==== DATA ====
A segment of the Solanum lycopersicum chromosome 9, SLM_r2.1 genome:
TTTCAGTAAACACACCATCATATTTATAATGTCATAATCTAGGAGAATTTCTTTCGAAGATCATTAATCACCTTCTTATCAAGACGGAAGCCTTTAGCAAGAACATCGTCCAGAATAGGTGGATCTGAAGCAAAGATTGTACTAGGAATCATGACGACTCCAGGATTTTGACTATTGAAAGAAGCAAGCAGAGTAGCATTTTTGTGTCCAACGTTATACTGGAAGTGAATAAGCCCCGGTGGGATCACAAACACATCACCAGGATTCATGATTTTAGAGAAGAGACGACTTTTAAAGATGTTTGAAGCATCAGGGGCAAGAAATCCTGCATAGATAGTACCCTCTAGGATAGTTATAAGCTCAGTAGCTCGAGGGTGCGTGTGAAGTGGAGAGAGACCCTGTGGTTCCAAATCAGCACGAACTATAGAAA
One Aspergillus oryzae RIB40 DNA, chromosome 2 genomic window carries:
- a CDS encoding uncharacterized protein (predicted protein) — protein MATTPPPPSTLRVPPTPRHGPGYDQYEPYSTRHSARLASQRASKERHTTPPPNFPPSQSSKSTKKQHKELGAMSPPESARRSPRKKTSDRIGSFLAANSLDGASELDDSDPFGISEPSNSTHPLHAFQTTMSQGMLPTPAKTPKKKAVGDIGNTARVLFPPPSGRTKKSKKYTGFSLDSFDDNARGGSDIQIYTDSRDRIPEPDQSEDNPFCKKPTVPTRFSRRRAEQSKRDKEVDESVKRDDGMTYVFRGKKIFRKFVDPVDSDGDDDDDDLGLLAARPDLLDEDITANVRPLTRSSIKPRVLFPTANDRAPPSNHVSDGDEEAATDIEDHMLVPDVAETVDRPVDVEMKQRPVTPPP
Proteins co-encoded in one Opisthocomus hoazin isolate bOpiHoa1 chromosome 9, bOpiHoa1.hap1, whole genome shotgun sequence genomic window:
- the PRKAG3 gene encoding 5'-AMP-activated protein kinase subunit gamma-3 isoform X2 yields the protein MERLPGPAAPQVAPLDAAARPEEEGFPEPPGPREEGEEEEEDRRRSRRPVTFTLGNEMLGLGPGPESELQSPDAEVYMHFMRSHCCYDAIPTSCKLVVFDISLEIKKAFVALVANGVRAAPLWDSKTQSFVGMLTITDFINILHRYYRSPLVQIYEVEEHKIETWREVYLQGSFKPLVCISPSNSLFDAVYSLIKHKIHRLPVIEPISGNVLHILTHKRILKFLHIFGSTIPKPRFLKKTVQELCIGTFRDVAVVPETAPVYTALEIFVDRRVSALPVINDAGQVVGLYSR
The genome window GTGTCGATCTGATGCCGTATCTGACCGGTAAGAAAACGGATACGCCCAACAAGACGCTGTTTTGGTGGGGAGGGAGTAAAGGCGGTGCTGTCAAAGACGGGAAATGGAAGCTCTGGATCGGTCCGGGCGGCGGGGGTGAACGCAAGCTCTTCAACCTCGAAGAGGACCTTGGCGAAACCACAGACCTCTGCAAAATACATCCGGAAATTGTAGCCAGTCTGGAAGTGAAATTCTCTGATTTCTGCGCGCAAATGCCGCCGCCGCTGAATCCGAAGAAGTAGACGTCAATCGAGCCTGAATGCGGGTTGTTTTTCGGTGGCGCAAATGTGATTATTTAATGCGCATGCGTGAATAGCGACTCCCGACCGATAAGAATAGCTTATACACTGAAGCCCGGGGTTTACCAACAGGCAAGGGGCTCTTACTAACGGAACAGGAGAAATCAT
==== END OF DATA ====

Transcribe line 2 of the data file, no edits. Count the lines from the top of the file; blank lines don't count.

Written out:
TTTCAGTAAACACACCATCATATTTATAATGTCATAATCTAGGAGAATTTCTTTCGAAGATCATTAATCACCTTCTTATCAAGACGGAAGCCTTTAGCAAGAACATCGTCCAGAATAGGTGGATCTGAAGCAAAGATTGTACTAGGAATCATGACGACTCCAGGATTTTGACTATTGAAAGAAGCAAGCAGAGTAGCATTTTTGTGTCCAACGTTATACTGGAAGTGAATAAGCCCCGGTGGGATCACAAACACATCACCAGGATTCATGATTTTAGAGAAGAGACGACTTTTAAAGATGTTTGAAGCATCAGGGGCAAGAAATCCTGCATAGATAGTACCCTCTAGGATAGTTATAAGCTCAGTAGCTCGAGGGTGCGTGTGAAGTGGAGAGAGACCCTGTGGTTCCAAATCAGCACGAACTATAGAAA